He is walking on a leash with little fighting, and will walk all three levels of balance beam on the playground and loves it. I think we have found his calling... lol.
He has had no accidents in the house for quite some time, I am VERY impressed for him to be so good at only 10 weeks old tomorrow, but my Shorty was good about not pottying inside as well. I think my extremely consistant training since day 1 has helped me with both doggies.
Thank you for everyones input!
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I will tell you that he will probably always be bold and independent. My guess is that his breeder letting him leave at 5 weeks of age didnt give him the opportunity to learn some very important lessons from his mom and siblings. For him and his beginnings this is very normal puppy behavior. Do know that at 9 weeks it is highly unlikely that he is near housetrained. You obviously have been diligent about his frequent outings. Good for you. Truly his body is not able to control his eliminations just yet. It is not too early to start training. Teaching sit is going to be very helpful in helping him focus a bit more on you. He needs a good amount of structured and unstructured activity. I can assure you that this pup could go on to be an excellent performance dog if you learn to channel his energies.
I think you are right about his age. I was hesitant to take him when I found out they were 5 weeks old, but they were all completely weaned, healthy, energetic and seemed ready to go. They were vet checked and very well cared for, I did not think at the time about possible emotional consequences. ahhhhh, live and learn.
There is hope but it may take awhile...I have Bella that is so dear and sweet but it took her till she was almost 18 months to "learn" what I wanted she couldn't be any better now and then I have Livvy that would make an excellant agility dog...she is all over and very good except she also thinks "come" means anything but come...she is learning but it takes her 2-3 times as long for her to "get it" but she is getting it! I think dogs are just like people and look how different we are and how we all learn at different levels...all will turn out well ...patience ond consistancy is the answer...I think...remember this is normal and she's very young!
Sparty was that puppy! When scolded he barked back and raced around the house. Resisted all attempts to restrain or control him. At 6 months we went to obedience classes and it really helped me. We went for three sessions in a row and then have gone periodically over the years just for fun. He is ten now and is wonderful! Very smart and never gets into things. It did not happen overnight and he still has some quirks. All three of my corgis have been so different! He has been the only one with major attitude but he is a fun, fun dog. Before him I was raised with beagles, did obedience with a mild golden and had a standard poodle that loved to please so I really needed some training! Positive training! I love him more than any dog I have ever had and he has made me a corgi person forever. That which does not kill us makes us strong! LOL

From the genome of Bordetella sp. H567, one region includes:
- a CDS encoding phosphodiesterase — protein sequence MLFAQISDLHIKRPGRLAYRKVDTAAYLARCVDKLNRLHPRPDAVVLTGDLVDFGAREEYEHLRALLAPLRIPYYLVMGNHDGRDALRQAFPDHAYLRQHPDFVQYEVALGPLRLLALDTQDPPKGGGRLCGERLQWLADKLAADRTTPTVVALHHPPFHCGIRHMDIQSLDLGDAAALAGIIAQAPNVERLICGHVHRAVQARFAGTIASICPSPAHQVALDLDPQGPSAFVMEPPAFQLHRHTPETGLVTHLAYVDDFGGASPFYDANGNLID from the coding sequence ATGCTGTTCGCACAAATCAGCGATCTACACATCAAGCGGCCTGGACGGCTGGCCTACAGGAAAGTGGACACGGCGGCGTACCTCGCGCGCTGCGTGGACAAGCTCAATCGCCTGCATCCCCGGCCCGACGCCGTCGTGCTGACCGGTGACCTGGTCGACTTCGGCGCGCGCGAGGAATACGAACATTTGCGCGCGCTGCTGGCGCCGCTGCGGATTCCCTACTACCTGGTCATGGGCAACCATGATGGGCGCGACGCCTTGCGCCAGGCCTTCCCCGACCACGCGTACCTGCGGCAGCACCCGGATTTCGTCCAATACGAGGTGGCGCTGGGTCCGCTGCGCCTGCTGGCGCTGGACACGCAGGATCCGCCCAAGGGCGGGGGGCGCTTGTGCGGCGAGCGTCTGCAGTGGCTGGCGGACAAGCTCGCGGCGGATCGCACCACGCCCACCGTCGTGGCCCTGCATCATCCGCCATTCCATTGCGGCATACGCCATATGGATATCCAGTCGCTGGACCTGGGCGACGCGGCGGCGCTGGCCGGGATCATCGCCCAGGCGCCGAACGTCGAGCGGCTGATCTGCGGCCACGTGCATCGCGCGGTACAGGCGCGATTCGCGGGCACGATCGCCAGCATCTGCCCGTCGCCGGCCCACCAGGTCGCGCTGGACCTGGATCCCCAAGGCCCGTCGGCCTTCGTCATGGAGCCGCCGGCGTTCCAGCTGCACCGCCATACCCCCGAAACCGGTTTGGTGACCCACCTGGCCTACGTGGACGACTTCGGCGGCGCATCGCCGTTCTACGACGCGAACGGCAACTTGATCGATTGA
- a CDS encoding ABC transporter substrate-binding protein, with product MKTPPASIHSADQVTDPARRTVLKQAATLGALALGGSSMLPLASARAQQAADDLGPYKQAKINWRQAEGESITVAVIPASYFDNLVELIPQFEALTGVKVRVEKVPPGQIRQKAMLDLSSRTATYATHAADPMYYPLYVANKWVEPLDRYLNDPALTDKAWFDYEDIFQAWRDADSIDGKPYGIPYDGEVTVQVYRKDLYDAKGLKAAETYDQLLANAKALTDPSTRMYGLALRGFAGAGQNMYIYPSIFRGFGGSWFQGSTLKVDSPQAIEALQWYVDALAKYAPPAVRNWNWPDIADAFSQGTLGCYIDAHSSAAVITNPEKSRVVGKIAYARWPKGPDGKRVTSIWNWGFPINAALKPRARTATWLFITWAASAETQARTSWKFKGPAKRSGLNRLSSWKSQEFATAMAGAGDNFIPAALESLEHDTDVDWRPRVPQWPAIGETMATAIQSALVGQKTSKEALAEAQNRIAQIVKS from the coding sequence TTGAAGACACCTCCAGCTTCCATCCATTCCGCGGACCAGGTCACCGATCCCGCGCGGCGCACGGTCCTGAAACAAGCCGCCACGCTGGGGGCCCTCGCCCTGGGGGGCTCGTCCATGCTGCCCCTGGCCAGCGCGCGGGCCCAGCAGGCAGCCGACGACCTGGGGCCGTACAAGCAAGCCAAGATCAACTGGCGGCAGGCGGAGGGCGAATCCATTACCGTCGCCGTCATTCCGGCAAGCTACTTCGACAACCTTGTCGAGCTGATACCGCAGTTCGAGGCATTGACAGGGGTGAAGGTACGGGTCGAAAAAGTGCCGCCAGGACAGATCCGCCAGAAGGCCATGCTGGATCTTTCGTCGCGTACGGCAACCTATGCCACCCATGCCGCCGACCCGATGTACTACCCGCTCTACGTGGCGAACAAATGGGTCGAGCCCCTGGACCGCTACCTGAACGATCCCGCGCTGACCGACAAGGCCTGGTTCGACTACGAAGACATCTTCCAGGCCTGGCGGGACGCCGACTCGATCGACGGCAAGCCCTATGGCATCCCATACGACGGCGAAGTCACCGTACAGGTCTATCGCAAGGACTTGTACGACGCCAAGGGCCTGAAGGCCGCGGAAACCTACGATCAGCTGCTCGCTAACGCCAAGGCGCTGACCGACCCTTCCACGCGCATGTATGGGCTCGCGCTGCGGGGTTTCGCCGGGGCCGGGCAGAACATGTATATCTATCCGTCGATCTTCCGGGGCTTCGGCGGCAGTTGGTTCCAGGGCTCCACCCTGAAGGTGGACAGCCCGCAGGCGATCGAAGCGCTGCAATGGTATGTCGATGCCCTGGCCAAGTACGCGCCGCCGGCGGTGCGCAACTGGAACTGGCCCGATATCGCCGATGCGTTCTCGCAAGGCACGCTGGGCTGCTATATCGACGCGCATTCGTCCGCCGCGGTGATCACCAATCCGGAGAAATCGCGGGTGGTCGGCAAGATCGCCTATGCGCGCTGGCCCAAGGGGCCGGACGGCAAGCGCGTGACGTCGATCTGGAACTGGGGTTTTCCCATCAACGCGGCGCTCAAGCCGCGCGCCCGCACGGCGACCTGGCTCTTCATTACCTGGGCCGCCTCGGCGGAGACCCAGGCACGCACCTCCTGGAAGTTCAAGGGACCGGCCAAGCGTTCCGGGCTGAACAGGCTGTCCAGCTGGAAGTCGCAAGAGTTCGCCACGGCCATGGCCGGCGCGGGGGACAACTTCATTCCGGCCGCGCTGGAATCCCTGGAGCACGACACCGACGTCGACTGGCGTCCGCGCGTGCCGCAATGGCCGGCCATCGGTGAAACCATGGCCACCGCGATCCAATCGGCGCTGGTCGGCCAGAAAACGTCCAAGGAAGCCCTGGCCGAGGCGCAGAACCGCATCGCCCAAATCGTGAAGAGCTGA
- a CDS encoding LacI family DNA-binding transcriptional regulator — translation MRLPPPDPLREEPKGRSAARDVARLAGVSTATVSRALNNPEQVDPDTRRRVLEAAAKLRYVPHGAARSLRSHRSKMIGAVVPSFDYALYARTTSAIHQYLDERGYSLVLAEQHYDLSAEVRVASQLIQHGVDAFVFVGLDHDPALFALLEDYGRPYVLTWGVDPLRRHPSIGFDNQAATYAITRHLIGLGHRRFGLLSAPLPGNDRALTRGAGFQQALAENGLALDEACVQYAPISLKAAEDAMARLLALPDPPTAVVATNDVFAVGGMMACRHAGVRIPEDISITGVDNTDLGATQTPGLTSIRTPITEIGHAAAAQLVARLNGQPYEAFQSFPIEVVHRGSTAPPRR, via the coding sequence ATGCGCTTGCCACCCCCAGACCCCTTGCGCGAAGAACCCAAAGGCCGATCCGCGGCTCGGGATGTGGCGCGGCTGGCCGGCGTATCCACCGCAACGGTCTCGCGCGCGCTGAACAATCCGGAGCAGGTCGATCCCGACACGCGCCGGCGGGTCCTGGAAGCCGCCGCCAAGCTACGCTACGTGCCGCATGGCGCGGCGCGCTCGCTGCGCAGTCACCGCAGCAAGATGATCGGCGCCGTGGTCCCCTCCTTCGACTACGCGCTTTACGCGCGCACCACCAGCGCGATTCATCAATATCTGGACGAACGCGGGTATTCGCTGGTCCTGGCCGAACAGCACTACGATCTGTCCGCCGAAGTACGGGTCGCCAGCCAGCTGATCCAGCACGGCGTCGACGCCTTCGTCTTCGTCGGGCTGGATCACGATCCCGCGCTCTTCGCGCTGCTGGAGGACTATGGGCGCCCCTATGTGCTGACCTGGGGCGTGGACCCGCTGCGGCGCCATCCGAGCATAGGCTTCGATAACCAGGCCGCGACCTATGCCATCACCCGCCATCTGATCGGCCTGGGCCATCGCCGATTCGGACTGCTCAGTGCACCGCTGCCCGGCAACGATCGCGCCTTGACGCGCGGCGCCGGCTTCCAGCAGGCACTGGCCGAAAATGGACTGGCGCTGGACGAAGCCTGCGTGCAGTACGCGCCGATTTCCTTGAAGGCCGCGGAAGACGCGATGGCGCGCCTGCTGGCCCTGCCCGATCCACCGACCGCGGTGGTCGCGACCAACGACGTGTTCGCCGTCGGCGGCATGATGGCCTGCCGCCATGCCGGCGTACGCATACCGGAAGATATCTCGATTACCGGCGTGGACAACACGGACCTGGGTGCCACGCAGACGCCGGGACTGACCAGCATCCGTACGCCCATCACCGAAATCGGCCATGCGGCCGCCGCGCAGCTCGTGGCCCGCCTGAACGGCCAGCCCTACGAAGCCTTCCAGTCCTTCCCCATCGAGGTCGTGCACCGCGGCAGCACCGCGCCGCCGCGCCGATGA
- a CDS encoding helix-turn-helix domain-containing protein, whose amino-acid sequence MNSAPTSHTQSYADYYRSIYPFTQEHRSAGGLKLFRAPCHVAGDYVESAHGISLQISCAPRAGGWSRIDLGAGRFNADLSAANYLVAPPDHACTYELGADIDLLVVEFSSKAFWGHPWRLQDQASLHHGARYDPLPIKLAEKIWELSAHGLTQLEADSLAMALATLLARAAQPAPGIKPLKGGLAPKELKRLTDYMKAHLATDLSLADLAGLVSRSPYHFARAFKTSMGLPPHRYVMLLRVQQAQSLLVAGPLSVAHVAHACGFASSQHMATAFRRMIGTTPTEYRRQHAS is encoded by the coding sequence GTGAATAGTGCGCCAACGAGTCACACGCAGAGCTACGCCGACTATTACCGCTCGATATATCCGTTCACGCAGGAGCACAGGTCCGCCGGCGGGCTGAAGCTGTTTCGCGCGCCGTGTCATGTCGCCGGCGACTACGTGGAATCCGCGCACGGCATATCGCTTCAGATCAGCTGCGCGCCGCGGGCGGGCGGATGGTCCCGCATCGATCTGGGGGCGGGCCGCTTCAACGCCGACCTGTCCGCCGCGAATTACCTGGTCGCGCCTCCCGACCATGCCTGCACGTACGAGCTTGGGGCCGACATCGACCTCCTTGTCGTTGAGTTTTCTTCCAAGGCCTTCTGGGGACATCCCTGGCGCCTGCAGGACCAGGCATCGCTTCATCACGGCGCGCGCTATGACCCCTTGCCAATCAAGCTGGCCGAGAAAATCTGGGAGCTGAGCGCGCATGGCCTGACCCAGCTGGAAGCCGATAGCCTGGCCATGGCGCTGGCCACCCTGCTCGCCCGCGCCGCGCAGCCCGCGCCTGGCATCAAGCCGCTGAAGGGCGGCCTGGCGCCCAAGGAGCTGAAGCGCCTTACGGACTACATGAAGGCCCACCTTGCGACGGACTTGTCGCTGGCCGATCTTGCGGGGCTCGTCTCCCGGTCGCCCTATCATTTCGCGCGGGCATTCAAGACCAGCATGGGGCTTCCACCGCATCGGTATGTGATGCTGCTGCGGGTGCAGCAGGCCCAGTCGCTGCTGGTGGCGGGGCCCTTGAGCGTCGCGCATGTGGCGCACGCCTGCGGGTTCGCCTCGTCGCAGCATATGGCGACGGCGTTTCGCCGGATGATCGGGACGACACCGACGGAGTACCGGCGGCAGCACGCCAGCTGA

My puppy is about 5 months old (pound puppy so not sure of the age) and he is in the same boat. He is not dominant but he likes to test his boundaries. He was really bad at biting, I would have cuts and puncture marks on my face and arms from him. He just did not know better. He is getting better and I am sure he will be well behaved as an adult, it is a matter of repetition and showing who is in charge. The things that are "cute" will not stay that way.

With Morgan we have to get him tired BEFORE we train. Long walks and lots of exercise. When he is bad and I catch him I bring him to the area he was bad (because when you catch them, they run) tell him "No bad" and put him in the laundry room. The number of chewed items has gone down, and he is sneaky. He waits for me to go to the bathroom before he attacks something. Areas of interest: the rug on the stairs, boxes, my shoes, any socks, plastic, garbage can and contents there in.... endless list.

If you work with him and you keep working he will be a great dog. It can be frustrating, but it is a matter of proving to them they just cannot keep doing it.
Winston was a nasty puppy. He ate the drywall once (anyone ever seen Marley and Me?!), chewed up shoes, peed and pooped in the house, etc.. But he is now pretty well behaved. He still acts like a brat sometimes but trust me, they grow up eventually!